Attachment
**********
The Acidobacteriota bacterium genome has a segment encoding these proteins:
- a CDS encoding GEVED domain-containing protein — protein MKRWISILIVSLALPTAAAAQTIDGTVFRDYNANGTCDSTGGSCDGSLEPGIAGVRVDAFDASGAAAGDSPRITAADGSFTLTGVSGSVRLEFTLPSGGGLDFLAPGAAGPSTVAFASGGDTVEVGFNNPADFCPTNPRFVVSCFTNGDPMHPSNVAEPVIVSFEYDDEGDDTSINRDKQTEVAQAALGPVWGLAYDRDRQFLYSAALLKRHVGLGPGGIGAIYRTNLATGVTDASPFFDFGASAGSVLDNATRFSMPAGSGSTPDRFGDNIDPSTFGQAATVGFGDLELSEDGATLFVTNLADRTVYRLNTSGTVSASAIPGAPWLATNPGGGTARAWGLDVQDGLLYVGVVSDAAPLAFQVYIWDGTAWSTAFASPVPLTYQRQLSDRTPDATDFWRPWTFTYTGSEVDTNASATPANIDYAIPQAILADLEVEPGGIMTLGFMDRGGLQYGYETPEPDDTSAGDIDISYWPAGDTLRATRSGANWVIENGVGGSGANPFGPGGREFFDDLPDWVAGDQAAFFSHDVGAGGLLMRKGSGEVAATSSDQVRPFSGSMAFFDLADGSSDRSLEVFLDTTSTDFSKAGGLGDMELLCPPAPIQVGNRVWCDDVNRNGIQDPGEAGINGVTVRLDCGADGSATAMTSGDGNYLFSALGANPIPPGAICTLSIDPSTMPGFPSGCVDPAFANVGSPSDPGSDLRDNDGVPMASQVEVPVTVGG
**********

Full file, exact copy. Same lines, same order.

The Acidobacteriota bacterium genome has a segment encoding these proteins:
- a CDS encoding GEVED domain-containing protein — protein MKRWISILIVSLALPTAAAAQTIDGTVFRDYNANGTCDSTGGSCDGSLEPGIAGVRVDAFDASGAAAGDSPRITAADGSFTLTGVSGSVRLEFTLPSGGGLDFLAPGAAGPSTVAFASGGDTVEVGFNNPADFCPTNPRFVVSCFTNGDPMHPSNVAEPVIVSFEYDDEGDDTSINRDKQTEVAQAALGPVWGLAYDRDRQFLYSAALLKRHVGLGPGGIGAIYRTNLATGVTDASPFFDFGASAGSVLDNATRFSMPAGSGSTPDRFGDNIDPSTFGQAATVGFGDLELSEDGATLFVTNLADRTVYRLNTSGTVSASAIPGAPWLATNPGGGTARAWGLDVQDGLLYVGVVSDAAPLAFQVYIWDGTAWSTAFASPVPLTYQRQLSDRTPDATDFWRPWTFTYTGSEVDTNASATPANIDYAIPQAILADLEVEPGGIMTLGFMDRGGLQYGYETPEPDDTSAGDIDISYWPAGDTLRATRSGANWVIENGVGGSGANPFGPGGREFFDDLPDWVAGDQAAFFSHDVGAGGLLMRKGSGEVAATSSDQVRPFSGSMAFFDLADGSSDRSLEVFLDTTSTDFSKAGGLGDMELLCPPAPIQVGNRVWCDDVNRNGIQDPGEAGINGVTVRLDCGADGSATAMTSGDGNYLFSALGANPIPPGAICTLSIDPSTMPGFPSGCVDPAFANVGSPSDPGSDLRDNDGVPMASQVEVPVTVGG